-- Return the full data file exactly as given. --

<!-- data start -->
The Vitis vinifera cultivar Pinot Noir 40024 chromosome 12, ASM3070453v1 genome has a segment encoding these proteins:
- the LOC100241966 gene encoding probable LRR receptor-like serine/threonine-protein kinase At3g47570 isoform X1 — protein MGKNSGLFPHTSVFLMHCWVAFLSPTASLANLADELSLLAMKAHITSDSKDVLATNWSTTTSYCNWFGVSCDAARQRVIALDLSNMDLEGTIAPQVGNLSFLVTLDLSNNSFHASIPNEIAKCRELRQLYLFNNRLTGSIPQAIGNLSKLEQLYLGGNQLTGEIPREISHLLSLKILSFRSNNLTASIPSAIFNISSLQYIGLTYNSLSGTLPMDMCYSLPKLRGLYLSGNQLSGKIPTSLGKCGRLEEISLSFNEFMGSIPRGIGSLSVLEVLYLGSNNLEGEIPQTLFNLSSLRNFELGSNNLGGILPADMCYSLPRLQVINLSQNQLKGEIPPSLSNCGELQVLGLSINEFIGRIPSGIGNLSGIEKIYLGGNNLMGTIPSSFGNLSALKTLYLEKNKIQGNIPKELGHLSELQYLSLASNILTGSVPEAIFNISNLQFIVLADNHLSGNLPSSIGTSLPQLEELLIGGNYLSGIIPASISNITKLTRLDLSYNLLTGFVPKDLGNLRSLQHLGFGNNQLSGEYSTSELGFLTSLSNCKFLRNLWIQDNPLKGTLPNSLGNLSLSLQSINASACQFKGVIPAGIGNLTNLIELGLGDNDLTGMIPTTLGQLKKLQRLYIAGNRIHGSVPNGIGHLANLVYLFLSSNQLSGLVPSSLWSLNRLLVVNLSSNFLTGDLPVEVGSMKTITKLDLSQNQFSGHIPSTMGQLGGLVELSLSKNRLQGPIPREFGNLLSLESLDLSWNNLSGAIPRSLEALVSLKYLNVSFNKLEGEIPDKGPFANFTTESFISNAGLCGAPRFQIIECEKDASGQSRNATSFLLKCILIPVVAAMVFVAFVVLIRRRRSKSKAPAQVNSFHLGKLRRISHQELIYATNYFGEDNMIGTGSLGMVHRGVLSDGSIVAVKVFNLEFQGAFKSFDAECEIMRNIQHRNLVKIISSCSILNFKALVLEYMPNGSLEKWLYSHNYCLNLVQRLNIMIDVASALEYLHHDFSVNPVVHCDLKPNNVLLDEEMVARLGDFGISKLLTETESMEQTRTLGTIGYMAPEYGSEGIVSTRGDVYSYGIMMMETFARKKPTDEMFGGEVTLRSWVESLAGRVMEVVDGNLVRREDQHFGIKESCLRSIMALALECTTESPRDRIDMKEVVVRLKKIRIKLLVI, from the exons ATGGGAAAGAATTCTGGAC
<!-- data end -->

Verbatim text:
The Vitis vinifera cultivar Pinot Noir 40024 chromosome 12, ASM3070453v1 genome has a segment encoding these proteins:
- the LOC100241966 gene encoding probable LRR receptor-like serine/threonine-protein kinase At3g47570 isoform X1 — protein MGKNSGLFPHTSVFLMHCWVAFLSPTASLANLADELSLLAMKAHITSDSKDVLATNWSTTTSYCNWFGVSCDAARQRVIALDLSNMDLEGTIAPQVGNLSFLVTLDLSNNSFHASIPNEIAKCRELRQLYLFNNRLTGSIPQAIGNLSKLEQLYLGGNQLTGEIPREISHLLSLKILSFRSNNLTASIPSAIFNISSLQYIGLTYNSLSGTLPMDMCYSLPKLRGLYLSGNQLSGKIPTSLGKCGRLEEISLSFNEFMGSIPRGIGSLSVLEVLYLGSNNLEGEIPQTLFNLSSLRNFELGSNNLGGILPADMCYSLPRLQVINLSQNQLKGEIPPSLSNCGELQVLGLSINEFIGRIPSGIGNLSGIEKIYLGGNNLMGTIPSSFGNLSALKTLYLEKNKIQGNIPKELGHLSELQYLSLASNILTGSVPEAIFNISNLQFIVLADNHLSGNLPSSIGTSLPQLEELLIGGNYLSGIIPASISNITKLTRLDLSYNLLTGFVPKDLGNLRSLQHLGFGNNQLSGEYSTSELGFLTSLSNCKFLRNLWIQDNPLKGTLPNSLGNLSLSLQSINASACQFKGVIPAGIGNLTNLIELGLGDNDLTGMIPTTLGQLKKLQRLYIAGNRIHGSVPNGIGHLANLVYLFLSSNQLSGLVPSSLWSLNRLLVVNLSSNFLTGDLPVEVGSMKTITKLDLSQNQFSGHIPSTMGQLGGLVELSLSKNRLQGPIPREFGNLLSLESLDLSWNNLSGAIPRSLEALVSLKYLNVSFNKLEGEIPDKGPFANFTTESFISNAGLCGAPRFQIIECEKDASGQSRNATSFLLKCILIPVVAAMVFVAFVVLIRRRRSKSKAPAQVNSFHLGKLRRISHQELIYATNYFGEDNMIGTGSLGMVHRGVLSDGSIVAVKVFNLEFQGAFKSFDAECEIMRNIQHRNLVKIISSCSILNFKALVLEYMPNGSLEKWLYSHNYCLNLVQRLNIMIDVASALEYLHHDFSVNPVVHCDLKPNNVLLDEEMVARLGDFGISKLLTETESMEQTRTLGTIGYMAPEYGSEGIVSTRGDVYSYGIMMMETFARKKPTDEMFGGEVTLRSWVESLAGRVMEVVDGNLVRREDQHFGIKESCLRSIMALALECTTESPRDRIDMKEVVVRLKKIRIKLLVI, from the exons ATGGGAAAGAATTCTGGAC